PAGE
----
Random Identity Forum
RIF (Random Identity Forum) challenges the notion of a representative flag based on a shared European Union identity. Instead, it provides participants with an interactive forum in which to create their own flag based on their political, national and social beliefs and prejudices. RIF allows people to participate in, and comment on, the political and economic policies of the European Union.

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Excerpt from the review "Chadors and graffiti, EU Flags and Iconic Bodies: Four Contemporary Visual Artists" by Maria Petrides. Opticon 1826, UK

...'Anna Lascari’s latest computer-based interactive installation, Random Identity Forum (RIF), appears in the form of an entertaining video game, almost: ‘design your own flag; create a new European Union’. One enters Lascari’s website to find a black background with instructions on how to play. An interactive forum, RIF is a place where one can cast a visual vote based on one’s political and inter/national beliefs. The participant has the option to compose a new flag based on the 25 existing EU member countries. By choosing however high a percentage of whichever flag one chooses to preserve, the interactive voter creates a new flag, which can then be distributed to other fellow voters, or printed as a document. On the page ‘How to Play’, the artist has the following quotation posted from the official EU website Europa: ‘The idea of a citizens’ Europe is very new. Making it a reality will mean, among other things, rallying popular support for symbols that represent a shared European identity’ [my emphasis]. Indeed, RIF is an invitation to all citizens of the 25 member states to create a vision of another European Union. During an age of increasing disaffection with Western politics and leaders, people are inclined to want to take more power into their own hands. If the flag of the European Union – a circle of 12 golden stars on a blue background – has symbolic value, Lascari’s forum offers a space in which we can replace the existing symbol with multi-colours, creating different patterns according to our vision. But aesthetics and politics are not separate entities, and RIF does not seem to be advocating this either. Quite the contrary, it is through a political art that Lascari might be proposing a revisable EU, perhaps an EU whose symbolic consequence is found in a hybrid of identities and not a union comprised of countries with a definite distinctiveness under the auspice of a unilateral coalition.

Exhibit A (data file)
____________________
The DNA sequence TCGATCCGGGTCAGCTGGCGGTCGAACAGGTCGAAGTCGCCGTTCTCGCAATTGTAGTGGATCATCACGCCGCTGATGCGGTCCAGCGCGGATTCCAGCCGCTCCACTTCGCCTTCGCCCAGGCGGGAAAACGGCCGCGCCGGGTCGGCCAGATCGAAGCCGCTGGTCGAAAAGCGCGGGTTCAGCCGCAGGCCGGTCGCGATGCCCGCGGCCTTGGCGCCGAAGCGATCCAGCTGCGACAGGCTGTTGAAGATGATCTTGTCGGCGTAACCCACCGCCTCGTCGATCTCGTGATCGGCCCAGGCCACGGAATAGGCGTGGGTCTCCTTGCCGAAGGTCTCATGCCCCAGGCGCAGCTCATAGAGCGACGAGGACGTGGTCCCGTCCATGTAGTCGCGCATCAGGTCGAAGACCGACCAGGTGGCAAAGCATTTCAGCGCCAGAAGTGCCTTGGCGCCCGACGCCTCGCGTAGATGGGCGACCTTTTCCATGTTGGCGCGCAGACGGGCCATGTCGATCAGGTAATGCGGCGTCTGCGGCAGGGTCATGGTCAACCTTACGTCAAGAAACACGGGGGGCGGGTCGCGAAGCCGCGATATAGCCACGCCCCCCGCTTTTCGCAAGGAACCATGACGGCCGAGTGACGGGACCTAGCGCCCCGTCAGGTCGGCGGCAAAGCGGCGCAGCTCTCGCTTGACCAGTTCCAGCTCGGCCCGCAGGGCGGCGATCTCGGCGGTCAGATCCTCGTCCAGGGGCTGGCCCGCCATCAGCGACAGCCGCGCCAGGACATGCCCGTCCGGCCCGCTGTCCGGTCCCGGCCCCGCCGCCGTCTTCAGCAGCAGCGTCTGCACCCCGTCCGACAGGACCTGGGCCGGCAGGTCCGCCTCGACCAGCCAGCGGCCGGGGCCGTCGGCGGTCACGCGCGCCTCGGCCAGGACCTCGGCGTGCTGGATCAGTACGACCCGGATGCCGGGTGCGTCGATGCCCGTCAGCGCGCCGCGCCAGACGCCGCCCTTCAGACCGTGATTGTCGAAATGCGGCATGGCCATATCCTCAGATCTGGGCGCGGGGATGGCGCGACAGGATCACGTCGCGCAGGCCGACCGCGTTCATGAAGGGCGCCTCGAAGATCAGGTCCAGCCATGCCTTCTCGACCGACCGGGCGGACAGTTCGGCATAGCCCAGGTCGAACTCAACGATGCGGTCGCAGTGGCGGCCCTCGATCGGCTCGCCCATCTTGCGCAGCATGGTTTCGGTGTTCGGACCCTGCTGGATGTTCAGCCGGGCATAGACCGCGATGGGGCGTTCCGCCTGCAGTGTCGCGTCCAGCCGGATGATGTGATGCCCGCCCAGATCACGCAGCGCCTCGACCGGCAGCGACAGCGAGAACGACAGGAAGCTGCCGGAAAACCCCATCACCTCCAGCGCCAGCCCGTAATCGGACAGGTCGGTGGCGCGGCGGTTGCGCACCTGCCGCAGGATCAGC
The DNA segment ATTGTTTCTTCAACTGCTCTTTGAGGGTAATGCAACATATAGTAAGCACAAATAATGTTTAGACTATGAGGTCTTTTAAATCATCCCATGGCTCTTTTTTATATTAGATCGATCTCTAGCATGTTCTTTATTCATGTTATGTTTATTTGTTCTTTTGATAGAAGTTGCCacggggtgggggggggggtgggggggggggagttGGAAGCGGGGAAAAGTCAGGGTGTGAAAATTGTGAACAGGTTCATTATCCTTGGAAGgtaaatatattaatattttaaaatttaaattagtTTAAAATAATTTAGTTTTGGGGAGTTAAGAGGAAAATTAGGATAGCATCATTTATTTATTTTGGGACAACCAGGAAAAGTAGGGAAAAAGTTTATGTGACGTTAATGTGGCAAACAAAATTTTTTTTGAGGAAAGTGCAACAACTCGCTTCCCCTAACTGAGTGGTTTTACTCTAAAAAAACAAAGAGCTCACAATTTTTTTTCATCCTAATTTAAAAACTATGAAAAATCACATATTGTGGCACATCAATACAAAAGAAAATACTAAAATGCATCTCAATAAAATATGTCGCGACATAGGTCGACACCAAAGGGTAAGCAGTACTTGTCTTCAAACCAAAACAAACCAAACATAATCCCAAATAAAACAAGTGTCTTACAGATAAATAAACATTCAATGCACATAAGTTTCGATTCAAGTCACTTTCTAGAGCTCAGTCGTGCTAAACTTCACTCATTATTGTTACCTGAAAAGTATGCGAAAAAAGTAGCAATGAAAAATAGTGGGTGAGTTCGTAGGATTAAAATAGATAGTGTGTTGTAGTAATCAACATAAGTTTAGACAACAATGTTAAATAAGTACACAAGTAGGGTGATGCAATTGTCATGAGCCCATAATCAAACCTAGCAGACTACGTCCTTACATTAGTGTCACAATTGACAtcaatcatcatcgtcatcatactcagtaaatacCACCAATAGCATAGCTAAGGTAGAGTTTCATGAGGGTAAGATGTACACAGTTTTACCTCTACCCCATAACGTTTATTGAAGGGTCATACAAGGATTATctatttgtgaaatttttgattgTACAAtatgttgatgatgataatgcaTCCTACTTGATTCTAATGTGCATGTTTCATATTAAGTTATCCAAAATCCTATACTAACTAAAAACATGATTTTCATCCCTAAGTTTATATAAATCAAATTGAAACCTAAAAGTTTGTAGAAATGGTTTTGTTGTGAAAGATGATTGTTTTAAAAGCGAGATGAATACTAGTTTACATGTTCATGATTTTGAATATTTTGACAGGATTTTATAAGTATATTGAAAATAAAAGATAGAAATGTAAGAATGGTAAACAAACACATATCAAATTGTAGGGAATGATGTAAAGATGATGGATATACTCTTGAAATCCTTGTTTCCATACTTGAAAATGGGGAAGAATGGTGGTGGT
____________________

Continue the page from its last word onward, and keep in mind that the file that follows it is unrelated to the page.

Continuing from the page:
Lascari’s project is powerful for the commentary it makes on the continuous issues which arises with the EU’s efforts to arrive at an influential position in world politics. However, it is the way in which the commentary is made that allows RIF to enthrall the viewer. Irony is a clever way by which to invert our expectations, and RIF does this successfully. We are invited into a meeting area to think about and modify the identities to be represented in a new EU flag, and the way to do this is by no means to do it randomly, as the title of the work ironically suggests. If neither the percentages of identities that the participant is invited to form nor the identity of the EU are arbitrarily selected, then the implication might be that what appears to be indecipherable in the final composition of a flag is, in fact, the result of a calculated proposition. If the EU takes itself too seriously during a time when there does not seem to be any current political force powerful enough to oppose US, and to a lesser extent, British imperialism, then RIF opens us up to this incongruous rivalry, by putting us, the masses, in the ranks of the EU. In other words, RIF challenges us to imagine ourselves, the citizens of the world, as the ‘Other Superpower’, while reminding us that as ‘players’ in the forum of RIF, we might, like the EU, be amusing ourselves by aspiring to contend with a mismatch – the US and its coalition.'